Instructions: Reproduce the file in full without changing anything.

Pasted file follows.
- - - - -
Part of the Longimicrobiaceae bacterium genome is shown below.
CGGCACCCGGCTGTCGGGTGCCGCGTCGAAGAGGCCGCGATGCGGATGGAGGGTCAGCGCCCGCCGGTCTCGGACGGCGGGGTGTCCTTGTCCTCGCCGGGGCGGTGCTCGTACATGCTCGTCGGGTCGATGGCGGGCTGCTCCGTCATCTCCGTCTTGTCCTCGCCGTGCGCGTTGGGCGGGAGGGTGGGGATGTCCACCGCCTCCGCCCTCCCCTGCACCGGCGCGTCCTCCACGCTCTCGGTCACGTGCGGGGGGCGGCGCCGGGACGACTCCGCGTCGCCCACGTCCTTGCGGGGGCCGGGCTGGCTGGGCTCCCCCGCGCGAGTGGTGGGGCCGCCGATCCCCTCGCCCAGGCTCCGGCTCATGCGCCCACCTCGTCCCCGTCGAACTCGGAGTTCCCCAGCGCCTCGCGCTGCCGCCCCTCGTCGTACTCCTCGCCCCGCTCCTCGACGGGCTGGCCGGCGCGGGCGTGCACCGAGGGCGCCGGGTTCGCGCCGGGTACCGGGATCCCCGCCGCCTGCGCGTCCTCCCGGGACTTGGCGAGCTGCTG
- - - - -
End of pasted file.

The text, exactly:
Part of the Longimicrobiaceae bacterium genome is shown below.
CGGCACCCGGCTGTCGGGTGCCGCGTCGAAGAGGCCGCGATGCGGATGGAGGGTCAGCGCCCGCCGGTCTCGGACGGCGGGGTGTCCTTGTCCTCGCCGGGGCGGTGCTCGTACATGCTCGTCGGGTCGATGGCGGGCTGCTCCGTCATCTCCGTCTTGTCCTCGCCGTGCGCGTTGGGCGGGAGGGTGGGGATGTCCACCGCCTCCGCCCTCCCCTGCACCGGCGCGTCCTCCACGCTCTCGGTCACGTGCGGGGGGCGGCGCCGGGACGACTCCGCGTCGCCCACGTCCTTGCGGGGGCCGGGCTGGCTGGGCTCCCCCGCGCGAGTGGTGGGGCCGCCGATCCCCTCGCCCAGGCTCCGGCTCATGCGCCCACCTCGTCCCCGTCGAACTCGGAGTTCCCCAGCGCCTCGCGCTGCCGCCCCTCGTCGTACTCCTCGCCCCGCTCCTCGACGGGCTGGCCGGCGCGGGCGTGCACCGAGGGCGCCGGGTTCGCGCCGGGTACCGGGATCCCCGCCGCCTGCGCGTCCTCCCGGGACTTGGCGAGCTGCTG